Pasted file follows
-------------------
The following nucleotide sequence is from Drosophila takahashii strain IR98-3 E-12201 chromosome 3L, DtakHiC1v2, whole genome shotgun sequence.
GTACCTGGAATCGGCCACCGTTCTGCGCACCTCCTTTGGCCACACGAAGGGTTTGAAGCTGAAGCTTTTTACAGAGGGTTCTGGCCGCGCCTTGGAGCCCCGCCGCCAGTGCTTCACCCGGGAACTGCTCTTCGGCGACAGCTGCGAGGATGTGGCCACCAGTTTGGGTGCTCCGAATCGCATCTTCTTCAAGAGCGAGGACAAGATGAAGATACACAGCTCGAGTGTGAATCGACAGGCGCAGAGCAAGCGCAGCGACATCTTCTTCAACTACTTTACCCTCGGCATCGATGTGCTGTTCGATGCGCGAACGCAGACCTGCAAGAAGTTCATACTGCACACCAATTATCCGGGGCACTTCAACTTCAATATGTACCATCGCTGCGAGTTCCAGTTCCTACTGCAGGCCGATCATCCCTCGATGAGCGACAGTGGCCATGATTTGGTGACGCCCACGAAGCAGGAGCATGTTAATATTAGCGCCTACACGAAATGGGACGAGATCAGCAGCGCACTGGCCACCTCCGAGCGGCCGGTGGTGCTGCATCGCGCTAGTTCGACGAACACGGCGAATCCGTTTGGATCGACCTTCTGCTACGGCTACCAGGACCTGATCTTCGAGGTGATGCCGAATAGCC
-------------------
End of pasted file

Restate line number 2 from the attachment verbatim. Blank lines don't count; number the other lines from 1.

GTACCTGGAATCGGCCACCGTTCTGCGCACCTCCTTTGGCCACACGAAGGGTTTGAAGCTGAAGCTTTTTACAGAGGGTTCTGGCCGCGCCTTGGAGCCCCGCCGCCAGTGCTTCACCCGGGAACTGCTCTTCGGCGACAGCTGCGAGGATGTGGCCACCAGTTTGGGTGCTCCGAATCGCATCTTCTTCAAGAGCGAGGACAAGATGAAGATACACAGCTCGAGTGTGAATCGACAGGCGCAGAGCAAGCGCAGCGACATCTTCTTCAACTACTTTACCCTCGGCATCGATGTGCTGTTCGATGCGCGAACGCAGACCTGCAAGAAGTTCATACTGCACACCAATTATCCGGGGCACTTCAACTTCAATATGTACCATCGCTGCGAGTTCCAGTTCCTACTGCAGGCCGATCATCCCTCGATGAGCGACAGTGGCCATGATTTGGTGACGCCCACGAAGCAGGAGCATGTTAATATTAGCGCCTACACGAAATGGGACGAGATCAGCAGCGCACTGGCCACCTCCGAGCGGCCGGTGGTGCTGCATCGCGCTAGTTCGACGAACACGGCGAATCCGTTTGGATCGACCTTCTGCTACGGCTACCAGGACCTGATCTTCGAGGTGATGCCGAATAGCC